Sheboygan / Wisconsin, USA
With around 51,000 inhabitants, Sheboygan is a typical small American city in a beautiful location on the western edge of Lake Michigan.
From the city’s harbour district, you can get a close-up view of the many yachts and deep-sea fishing boats. Lakeside promenades, shops, restaurants and pubs all invite you to take a stroll and pop in for a bite to eat or a quick round of shopping. The Blue Harbor Resort was opened in summer 2004. The Conference Center, the pleasure park and relaxation center draw in visitors from far and wide. The city’s primary green space, the Esslingen Park, is also worth a visit.
The area around Sheboyan is characterized by arable land, small villages, idyllic lakes and fast-running streams.
At one time, all you would see around the many lakes and rivers in this area would be the tipis of Native Americans. It is thought that the Frenchman Jean Nicolet was the first white man to step foot on the shores of Sheboygan in 1635. Many years passed before the first fur traders and settlers arrived. German, Dutch and Irish settlers, and later English and French ones too, gradually settled to the area and set themselves up as farmers and craftsmen. William Farnsworth arrived in the area in 1822, and was one of the first fur traders to set foot in Sheboygan. He is considered to be Sheboygan’s founding father because he was responsible for a large part of the city’s development. Sheboygan was officially founded on 7th December 1836, and the number of inhabitants rose rapidly. Streets, bridges and a prison were all built in the city. The Sheboygan Mississippi Railroad Co. was inaugurated in 1856.
Education and culture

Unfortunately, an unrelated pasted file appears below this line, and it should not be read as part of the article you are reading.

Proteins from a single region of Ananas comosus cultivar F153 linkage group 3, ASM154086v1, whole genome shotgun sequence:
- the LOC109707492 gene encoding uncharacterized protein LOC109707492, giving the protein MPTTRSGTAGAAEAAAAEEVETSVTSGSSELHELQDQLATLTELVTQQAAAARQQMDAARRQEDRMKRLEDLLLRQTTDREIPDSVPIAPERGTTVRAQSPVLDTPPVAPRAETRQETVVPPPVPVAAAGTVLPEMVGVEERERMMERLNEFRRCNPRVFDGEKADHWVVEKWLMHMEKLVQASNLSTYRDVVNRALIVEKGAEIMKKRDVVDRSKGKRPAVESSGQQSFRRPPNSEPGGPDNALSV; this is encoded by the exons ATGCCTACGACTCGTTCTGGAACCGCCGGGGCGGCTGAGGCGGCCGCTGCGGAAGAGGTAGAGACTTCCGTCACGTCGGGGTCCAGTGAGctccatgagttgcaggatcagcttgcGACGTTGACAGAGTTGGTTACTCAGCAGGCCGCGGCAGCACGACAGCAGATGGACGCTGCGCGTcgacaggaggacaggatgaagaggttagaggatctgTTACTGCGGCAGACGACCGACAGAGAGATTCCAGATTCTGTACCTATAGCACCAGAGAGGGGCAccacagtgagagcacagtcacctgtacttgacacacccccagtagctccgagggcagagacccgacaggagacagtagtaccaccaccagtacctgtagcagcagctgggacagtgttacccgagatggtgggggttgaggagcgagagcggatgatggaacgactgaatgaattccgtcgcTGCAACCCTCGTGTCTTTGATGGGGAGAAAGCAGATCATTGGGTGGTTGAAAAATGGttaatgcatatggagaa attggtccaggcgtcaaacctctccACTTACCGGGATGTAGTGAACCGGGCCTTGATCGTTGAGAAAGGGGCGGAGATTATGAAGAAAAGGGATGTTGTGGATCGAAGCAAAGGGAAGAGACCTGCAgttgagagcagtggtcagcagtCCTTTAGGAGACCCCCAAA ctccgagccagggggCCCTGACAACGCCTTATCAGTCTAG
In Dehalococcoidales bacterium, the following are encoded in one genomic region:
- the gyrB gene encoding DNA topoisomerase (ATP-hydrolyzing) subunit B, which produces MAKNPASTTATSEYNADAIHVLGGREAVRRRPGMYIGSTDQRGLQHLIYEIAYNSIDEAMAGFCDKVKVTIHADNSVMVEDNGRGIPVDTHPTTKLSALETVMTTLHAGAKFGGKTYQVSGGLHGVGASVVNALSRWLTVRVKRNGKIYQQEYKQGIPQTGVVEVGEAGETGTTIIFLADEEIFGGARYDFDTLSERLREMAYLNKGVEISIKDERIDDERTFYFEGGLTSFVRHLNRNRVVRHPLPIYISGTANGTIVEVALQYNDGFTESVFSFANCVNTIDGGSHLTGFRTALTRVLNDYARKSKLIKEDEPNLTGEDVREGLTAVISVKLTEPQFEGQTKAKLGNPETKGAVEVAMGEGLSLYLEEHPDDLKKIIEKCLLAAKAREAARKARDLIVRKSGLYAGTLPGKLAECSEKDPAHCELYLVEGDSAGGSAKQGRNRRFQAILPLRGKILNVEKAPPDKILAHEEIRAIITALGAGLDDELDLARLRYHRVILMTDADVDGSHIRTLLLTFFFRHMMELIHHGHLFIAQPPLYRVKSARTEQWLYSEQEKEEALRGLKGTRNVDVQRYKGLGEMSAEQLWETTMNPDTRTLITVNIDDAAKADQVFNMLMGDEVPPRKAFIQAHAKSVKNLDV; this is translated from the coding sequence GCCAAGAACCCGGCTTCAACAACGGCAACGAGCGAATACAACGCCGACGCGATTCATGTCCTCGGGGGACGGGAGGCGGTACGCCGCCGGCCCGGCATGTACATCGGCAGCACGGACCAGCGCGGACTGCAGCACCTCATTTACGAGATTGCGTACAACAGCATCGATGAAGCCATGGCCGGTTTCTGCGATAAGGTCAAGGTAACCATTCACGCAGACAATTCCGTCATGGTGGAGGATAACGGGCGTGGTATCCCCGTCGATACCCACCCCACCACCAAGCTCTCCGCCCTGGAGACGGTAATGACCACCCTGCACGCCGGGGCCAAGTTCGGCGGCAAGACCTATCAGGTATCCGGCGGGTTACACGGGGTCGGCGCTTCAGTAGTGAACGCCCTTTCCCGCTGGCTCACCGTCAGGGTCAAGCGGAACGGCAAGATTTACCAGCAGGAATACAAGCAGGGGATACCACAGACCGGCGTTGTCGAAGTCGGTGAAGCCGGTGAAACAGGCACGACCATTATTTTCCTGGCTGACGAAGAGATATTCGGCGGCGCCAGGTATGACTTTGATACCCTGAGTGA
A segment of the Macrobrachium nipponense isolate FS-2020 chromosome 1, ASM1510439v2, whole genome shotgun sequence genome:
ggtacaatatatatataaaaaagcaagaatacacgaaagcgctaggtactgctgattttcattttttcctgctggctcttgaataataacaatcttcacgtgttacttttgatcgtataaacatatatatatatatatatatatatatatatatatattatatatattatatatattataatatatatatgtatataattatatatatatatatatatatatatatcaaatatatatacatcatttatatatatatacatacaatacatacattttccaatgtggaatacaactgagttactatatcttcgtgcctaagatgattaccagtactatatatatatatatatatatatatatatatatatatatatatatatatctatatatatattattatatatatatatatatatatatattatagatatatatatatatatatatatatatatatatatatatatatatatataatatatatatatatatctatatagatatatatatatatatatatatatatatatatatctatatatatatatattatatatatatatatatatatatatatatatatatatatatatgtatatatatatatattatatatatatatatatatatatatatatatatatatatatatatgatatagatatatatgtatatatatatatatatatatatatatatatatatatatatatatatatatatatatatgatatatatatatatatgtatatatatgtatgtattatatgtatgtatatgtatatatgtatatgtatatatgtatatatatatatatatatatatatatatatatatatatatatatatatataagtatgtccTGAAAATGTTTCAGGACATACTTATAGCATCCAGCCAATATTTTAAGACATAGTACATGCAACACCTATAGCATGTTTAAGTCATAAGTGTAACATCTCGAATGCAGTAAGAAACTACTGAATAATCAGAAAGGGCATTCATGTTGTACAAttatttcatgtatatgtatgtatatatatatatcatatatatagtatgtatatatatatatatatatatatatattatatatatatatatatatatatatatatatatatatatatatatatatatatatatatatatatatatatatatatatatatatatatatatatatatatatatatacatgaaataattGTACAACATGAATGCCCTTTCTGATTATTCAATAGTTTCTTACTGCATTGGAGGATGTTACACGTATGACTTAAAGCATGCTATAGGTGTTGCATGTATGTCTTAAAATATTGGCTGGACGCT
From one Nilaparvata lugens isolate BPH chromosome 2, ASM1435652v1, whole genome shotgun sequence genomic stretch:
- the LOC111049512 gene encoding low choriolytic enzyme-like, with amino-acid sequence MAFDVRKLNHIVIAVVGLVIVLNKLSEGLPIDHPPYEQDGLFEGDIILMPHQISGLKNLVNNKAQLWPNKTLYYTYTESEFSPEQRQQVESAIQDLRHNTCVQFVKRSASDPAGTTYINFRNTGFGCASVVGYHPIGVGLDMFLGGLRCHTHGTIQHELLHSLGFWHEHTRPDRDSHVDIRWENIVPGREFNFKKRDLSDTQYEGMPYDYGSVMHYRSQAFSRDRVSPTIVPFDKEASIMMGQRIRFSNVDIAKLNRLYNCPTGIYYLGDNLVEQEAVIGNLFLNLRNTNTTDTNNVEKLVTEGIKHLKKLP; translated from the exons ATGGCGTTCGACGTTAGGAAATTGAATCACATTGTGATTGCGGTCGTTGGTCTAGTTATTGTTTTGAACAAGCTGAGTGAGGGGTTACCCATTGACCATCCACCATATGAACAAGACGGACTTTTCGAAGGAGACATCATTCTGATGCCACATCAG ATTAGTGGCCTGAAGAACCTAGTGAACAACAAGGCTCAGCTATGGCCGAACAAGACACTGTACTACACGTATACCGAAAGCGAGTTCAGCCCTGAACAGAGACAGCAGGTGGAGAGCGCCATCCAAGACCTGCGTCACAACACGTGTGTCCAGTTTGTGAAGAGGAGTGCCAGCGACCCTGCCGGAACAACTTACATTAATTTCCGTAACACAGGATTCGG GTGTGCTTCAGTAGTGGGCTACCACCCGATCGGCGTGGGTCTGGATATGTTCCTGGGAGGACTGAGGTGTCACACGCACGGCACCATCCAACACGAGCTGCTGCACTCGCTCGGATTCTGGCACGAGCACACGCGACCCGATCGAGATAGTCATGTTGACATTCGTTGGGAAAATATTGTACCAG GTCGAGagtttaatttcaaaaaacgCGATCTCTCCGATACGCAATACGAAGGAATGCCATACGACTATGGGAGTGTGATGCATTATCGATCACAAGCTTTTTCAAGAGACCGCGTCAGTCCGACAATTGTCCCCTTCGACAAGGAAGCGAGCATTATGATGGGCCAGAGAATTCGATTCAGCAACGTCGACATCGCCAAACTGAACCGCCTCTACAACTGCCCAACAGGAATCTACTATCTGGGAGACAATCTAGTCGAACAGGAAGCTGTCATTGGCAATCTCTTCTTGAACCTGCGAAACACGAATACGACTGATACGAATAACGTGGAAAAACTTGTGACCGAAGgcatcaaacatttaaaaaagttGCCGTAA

Pupils and students in Sheboygan have a wide choice of educational institutions, including Lakeland College, Lakeshore Technical College and the University of Wisconsin-Sheboygan, which around 7,000 students attend. In addition, the Kohler Arts Center offers children and adults of all ages courses, workshops and camps for both dance and the visual arts.
A symphony orchestra, musicals, the ballet and the theatre that was built in 1928 are permanent features of the city’s cultural life. A number of museums, art exhibitions and festivals draw visitors to the city. Every year in August, Sheboygan hosts a festival with music, fireworks and a historic parade. The festival begins on the first Saturday of August with ”Brat Day” - a homage to the German Bratwurst. The recipe is said to originate from German settlers who moved to the city at the beginning of the 19th Century. ”Bratwurst made in Sheboygan” are praised throughout Wisconsin and even further afield.
Economy and tourism
Factories, sawmills and water-driven flour mills quickly turned the city into a prosperous center of industry just a short while after its founding. The huge forests allowed the wood industry to flourish. The wood from the forests was used to create windmills, window frames and furniture. The Austrian immigrant John Michael Kohler founded Kohler Co., an iron and steelworks, in 1873. Today, Kohler is the largest employer in the region and enjoys a global reputation for manufacturing sanitary facilities. The company uses various charities to promote art and culture in Sheboygan. There is an entire district of the city that bears the name ”Kohler”. Most of the (usually) pretty little houses in this district are home to Kohler Co.’s employees. Other important branches of industry include car parts and the production of plastics.
Sheboygan is primarily an attractive destination for tourists who prefer a sporting getaway. Water sports are a popular activity thanks to the city’s proximity to Lake Michigan. Golfers will enjoy the city too: the American Club is one of the most beautiful golf courses in the world.